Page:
Hyundai plans to sell 2 million EVs by 2030, to work on new battery technology
South Korea's Hyundai Motor Co said on Tuesday it plans to invest about 109.4 trillion won ($85.4 billion) in the period through to 2032, allocating around a third to meet a "seismic change" in the industry toward electric vehicles (EVs). Hyundai Motor, which together with affiliate Kia Corp is among the world's 10 biggest automakers by sales, also said in a statement that it aims to lift the production of EVs in the United States, its biggest market. EVs will account for 75% of its U.S. production by 2030 from 0.7% now.
The car maker said it plans to spend about 35.8 trillion won on EVs in the period to 2032, targeting the sale of 2 million EV units annually by 2030.
"Hyundai Motor is leveraging its heritage of innovation and knowledge accumulated over a long period of time ... amidst seismic change in the industry with competition intensifying in a bid for leadership in the electric vehicle (EV) market," the company said on its investor day.
To enhance its competitiveness in batteries and develop next-generation batteries, Hyundai Motor plans to invest 9.5 trillion won over the next 10 years, it said in the statement.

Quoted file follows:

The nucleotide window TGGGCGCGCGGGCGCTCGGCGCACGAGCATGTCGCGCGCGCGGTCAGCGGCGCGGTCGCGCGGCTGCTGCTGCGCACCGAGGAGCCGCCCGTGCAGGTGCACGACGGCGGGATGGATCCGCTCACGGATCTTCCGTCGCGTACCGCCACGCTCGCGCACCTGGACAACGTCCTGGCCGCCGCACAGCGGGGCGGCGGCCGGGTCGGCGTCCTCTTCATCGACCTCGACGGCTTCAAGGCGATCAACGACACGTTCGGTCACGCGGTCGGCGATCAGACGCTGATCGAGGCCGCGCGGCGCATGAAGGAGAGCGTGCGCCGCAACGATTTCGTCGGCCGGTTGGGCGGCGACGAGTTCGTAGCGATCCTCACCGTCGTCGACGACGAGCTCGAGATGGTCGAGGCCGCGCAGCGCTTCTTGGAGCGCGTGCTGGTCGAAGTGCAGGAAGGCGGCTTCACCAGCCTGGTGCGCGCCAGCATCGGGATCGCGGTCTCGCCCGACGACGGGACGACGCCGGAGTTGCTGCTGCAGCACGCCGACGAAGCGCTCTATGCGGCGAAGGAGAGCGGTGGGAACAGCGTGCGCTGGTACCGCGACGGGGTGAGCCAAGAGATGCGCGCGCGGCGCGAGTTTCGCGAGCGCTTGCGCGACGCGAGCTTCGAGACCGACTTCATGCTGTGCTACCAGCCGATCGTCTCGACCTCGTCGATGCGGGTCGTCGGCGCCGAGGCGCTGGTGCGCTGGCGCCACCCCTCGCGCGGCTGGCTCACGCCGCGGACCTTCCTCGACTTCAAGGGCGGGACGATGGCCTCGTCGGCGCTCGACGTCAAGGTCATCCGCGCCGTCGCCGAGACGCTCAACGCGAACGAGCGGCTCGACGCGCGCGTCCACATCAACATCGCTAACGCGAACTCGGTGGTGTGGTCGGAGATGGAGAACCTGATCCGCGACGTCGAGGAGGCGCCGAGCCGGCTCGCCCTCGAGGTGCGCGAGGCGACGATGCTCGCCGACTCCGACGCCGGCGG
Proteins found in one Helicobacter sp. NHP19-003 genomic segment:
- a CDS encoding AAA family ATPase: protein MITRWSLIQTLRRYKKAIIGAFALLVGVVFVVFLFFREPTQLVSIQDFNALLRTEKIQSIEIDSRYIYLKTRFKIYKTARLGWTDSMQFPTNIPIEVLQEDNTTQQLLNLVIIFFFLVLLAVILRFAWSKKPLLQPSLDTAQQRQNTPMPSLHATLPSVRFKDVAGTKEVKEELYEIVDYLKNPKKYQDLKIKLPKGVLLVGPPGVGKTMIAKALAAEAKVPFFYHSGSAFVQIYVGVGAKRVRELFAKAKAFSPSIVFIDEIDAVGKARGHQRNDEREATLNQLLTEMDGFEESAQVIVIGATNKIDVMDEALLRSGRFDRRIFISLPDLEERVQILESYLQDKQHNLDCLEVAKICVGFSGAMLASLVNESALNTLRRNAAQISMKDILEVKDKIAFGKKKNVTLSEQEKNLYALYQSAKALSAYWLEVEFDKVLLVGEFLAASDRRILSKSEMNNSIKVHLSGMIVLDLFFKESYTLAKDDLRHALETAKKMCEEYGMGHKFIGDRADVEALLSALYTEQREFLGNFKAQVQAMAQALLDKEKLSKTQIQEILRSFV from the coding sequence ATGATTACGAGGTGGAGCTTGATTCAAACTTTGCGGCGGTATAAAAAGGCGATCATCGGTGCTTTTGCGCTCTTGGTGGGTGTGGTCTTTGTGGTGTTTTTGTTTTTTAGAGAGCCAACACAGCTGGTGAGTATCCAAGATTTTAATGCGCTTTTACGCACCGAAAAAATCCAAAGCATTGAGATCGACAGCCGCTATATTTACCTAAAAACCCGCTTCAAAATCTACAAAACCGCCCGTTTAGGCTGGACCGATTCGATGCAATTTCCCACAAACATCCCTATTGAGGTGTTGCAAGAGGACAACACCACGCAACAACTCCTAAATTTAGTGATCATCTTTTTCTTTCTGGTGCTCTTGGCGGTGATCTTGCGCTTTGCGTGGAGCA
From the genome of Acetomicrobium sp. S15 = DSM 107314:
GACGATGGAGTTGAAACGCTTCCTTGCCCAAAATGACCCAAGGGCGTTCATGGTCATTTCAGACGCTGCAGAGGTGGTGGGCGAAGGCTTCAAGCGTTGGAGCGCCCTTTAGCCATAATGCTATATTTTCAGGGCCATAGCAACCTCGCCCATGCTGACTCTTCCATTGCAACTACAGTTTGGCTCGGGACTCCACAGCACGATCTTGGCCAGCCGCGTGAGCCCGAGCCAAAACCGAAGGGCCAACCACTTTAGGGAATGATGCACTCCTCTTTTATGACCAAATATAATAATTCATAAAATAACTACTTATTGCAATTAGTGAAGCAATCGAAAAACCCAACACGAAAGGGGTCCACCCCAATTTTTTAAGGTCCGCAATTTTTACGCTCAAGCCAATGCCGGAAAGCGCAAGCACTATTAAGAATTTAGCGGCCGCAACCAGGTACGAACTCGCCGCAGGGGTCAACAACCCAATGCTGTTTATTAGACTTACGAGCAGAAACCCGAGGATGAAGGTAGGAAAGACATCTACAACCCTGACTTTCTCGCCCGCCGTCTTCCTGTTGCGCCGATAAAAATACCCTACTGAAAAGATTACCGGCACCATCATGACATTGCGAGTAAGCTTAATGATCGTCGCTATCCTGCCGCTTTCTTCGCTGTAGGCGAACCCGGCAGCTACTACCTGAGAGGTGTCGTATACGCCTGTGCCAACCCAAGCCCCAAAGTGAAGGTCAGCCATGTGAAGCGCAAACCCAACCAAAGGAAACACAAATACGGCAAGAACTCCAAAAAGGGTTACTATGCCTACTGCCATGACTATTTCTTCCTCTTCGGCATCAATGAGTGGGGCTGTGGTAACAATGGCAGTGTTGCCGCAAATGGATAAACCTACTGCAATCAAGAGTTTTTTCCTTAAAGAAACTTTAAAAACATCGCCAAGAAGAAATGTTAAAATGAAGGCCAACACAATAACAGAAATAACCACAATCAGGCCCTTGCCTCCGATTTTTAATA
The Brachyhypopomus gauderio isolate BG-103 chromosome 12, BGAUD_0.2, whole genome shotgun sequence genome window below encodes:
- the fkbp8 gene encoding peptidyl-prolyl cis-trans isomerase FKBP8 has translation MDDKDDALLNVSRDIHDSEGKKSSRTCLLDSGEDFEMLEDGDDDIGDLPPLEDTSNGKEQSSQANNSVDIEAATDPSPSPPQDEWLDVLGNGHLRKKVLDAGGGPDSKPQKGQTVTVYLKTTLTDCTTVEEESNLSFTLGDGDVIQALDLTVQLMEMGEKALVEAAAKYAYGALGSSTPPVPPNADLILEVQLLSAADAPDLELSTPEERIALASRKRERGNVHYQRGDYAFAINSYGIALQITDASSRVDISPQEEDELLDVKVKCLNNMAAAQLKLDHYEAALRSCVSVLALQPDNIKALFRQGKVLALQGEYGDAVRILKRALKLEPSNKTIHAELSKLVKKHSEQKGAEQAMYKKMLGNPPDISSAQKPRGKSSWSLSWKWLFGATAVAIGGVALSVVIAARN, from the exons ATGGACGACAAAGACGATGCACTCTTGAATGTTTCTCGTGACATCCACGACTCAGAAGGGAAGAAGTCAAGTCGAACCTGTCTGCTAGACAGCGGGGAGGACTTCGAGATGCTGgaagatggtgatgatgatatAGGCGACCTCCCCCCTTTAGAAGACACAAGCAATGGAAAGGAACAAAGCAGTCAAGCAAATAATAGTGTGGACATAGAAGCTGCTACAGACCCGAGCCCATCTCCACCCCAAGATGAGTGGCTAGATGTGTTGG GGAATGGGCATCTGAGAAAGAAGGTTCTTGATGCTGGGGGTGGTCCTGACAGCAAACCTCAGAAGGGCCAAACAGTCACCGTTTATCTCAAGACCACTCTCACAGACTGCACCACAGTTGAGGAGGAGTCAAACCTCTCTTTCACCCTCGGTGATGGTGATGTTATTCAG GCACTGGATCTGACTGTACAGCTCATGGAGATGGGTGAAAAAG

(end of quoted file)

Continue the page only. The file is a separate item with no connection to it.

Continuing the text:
Hyundai Motor said it plans to introduce competitive lithium-iron-phosphate (LFP) batteries with increased energy density and improved low-temperature efficiency for the first time around 2025.
The company aims to source more than 70% of batteries through its joint ventures by 2028 and beyond.
Other plans, include collaboration with specialised companies and startups, as well as establishing joint ventures with battery companies to ensure stable supply.
"Joint research and equity investment in startups to accelerate the development of next-generation batteries is also underway," the company said.
The Seoul-based automaker said it aimed to achieve an operating profit margin of 10% or higher in the EV business by 2030.
In China, Hyundai Motor said it will halt production at another plant this year following the shutdown of its fifth plant. It also plans to reduce the available model numbers from 13 to eight to focus on SUVs and Genesis luxury brand models.